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The Computer Fraud and Abuse Act

The Computer Fraud and Abuse Act

If you have filed or are contemplating filing a discrimination claim against your employer, your employer might resort to scare tactics in order to get you to drop your claim. One such tactic is to use a federal fraud statute, the Computer Fraud and Abuse Act (CFAA) to bring its own claim against you under the Act. In this article, a knowledgeable Orange County employment lawyer will explain the basics of the CFAA so you can be informed about this law.

The CFAA started off as the Counterfeit Access Device and Computer Fraud and Abuse Act in 1984, and its purpose was to ensure that classified, credit, and financial information remained protected in government and financial institution computers. It soon proved to be insufficient, since it only addressed unauthorized hacking or access and failed to protect against authorized users’ improper use of protected information. The CFAA was considerably expanded in 1994, 1996, and 2001 to its present form.

The current CFAA enables employers to bring a claim against an employee on the following bases:

  • Interstate or foreign communication that amounts to: (1) “intentional” access to a “protected computer” database “without authorization” or (2) conduct that “exceeded authorized access”;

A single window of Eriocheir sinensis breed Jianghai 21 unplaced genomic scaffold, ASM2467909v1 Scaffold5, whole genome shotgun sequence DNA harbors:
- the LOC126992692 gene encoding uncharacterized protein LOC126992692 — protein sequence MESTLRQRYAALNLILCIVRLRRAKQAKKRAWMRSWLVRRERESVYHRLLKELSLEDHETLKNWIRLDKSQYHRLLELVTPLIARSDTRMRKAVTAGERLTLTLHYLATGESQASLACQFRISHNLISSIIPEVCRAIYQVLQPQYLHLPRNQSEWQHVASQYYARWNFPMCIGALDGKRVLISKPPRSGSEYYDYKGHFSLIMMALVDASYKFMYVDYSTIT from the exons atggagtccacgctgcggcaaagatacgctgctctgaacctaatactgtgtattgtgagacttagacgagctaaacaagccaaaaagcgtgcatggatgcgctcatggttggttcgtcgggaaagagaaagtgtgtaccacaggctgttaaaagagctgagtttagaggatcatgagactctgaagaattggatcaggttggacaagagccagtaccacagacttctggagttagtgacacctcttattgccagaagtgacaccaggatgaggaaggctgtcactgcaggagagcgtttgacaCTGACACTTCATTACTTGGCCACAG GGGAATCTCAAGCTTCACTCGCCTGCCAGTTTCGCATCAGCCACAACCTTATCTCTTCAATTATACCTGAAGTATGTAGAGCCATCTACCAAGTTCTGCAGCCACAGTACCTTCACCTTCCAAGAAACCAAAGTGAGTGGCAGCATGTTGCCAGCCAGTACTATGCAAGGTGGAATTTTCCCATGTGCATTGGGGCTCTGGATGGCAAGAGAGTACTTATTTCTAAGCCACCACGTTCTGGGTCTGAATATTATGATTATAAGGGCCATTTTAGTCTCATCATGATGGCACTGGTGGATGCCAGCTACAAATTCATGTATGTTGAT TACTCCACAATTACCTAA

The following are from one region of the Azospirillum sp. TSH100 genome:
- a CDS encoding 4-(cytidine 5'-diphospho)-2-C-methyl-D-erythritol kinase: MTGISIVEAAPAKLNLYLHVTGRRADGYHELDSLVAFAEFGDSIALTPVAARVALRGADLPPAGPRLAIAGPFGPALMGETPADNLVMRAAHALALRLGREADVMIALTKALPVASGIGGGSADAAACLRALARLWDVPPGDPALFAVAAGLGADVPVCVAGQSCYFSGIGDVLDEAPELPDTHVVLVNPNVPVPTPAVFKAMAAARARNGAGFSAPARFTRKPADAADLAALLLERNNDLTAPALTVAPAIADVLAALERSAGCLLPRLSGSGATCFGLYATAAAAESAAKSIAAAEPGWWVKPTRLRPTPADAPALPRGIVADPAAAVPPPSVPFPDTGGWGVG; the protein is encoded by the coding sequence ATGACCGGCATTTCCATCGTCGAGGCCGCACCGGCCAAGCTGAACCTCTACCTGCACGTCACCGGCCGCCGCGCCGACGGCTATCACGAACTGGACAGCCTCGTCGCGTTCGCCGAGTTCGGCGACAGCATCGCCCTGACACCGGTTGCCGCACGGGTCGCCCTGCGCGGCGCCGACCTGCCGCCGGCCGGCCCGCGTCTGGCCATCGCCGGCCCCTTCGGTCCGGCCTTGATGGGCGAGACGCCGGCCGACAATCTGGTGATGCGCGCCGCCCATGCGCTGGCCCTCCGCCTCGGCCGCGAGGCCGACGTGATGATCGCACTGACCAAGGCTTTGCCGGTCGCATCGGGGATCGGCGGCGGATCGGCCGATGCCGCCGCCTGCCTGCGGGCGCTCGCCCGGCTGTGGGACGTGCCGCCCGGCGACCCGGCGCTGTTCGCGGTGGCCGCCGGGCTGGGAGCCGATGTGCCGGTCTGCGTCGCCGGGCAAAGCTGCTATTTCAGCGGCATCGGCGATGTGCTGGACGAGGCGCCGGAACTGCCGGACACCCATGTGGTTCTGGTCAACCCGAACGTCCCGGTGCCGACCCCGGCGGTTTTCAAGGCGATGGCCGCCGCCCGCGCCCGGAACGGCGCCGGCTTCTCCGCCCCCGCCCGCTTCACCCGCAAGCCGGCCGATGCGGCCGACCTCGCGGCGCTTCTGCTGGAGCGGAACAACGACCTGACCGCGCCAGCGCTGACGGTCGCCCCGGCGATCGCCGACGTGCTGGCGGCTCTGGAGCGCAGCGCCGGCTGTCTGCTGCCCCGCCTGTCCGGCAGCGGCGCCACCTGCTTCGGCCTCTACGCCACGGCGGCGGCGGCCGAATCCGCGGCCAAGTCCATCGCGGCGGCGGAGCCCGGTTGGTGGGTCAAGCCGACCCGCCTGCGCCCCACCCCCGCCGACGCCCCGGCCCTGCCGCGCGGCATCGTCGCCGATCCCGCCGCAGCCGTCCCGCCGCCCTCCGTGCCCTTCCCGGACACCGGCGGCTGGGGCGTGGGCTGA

• Knowing (and with the intent to defraud) access to a “protected computer” “without authorization” and the attainment of “anything of value” in furtherance of the intended fraud; or
  • Knowing transmission of a program, information, code, or command that results in: (1) the intentional and unauthorized damage to a “protected computer” or (2) the intentional damage and loss adding up to a threshold amount stated in the law.

There are steps that you as the employee can take to avoid facing litigation under the CFAA. Make sure what when you’re using your employer’s computer system, you do not exceed the scope of your authority. If you are no longer employed with the employer, be careful not to access the employer’s computer system at all, even if it’s to retrieve personal information. In addition, do not remove or erase any confidential information or proprietary trade secrets from your employer’s computer database.

If you’ve been discriminated against in your workplace and are contemplating filing a discrimination claim against your employer contact the experienced Orange County employment lawyers at the Daily Aljian law firm today for a free initial consultation.